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Introduction

Our project, Ámuñegü, a full length documentary film, is a story told through the eyes of two communities, Placencia and Seine Bight, trying to defend a balance they have maintained for generations.  The Placencia Lagoon is home to many species and is the nursery for local fish stocks, manatees, rays and dolphins, and is also the livelihood of several regional communities including people of Garifuna, Creole and Mayan desent.  In recent years, a rise in unregulated development has damaged much of the Lagoon. Our documentary will follow community leaders and fishermen who are trying to protect what makes Placencia unique, culturally rich and self-sustainable.  We will share their story at film festivals internationally because we believe that their struggle is echoed in other communities around the world.

Director’s Statement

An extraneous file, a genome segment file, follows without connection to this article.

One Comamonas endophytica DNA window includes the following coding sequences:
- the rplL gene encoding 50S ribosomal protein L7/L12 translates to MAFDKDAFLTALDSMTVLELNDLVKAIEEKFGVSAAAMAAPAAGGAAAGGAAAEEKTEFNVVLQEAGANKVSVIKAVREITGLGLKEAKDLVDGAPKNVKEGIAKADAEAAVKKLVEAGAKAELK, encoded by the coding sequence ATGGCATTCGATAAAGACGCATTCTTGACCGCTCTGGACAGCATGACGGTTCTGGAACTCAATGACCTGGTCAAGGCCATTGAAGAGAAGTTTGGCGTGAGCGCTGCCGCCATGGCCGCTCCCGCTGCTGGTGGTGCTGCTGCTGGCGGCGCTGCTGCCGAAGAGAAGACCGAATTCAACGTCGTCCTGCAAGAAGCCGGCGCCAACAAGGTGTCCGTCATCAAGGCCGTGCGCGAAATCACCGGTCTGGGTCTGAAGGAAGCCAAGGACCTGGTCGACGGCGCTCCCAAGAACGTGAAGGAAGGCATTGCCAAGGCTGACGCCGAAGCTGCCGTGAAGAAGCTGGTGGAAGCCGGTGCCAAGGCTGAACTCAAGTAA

The villages  of Placencia and Seine Bight, Belize, are not alone in defending sustainability and community autonomy, but they are unique.  With such a diverse cultural background spanning from Garifuna, Creole, Mayan, and ex-patriots from around the world, the communities of Placencia and Seine Bight are an inspiration, and recently stopped efforts by a large cruise ship company to set up a cruise village within Placencia Village. With that momentum, both communities are now looking to make the Placencia Lagoon a protected area. This Lagoon has been a part of the culture, economic livelihood and environmental equilibrium for countless generations and recent unregulated development in the Lagoon is threatening all of that.  My goal for this documentary is to share the story of these villages with a wide audience to inspire other communities around the world.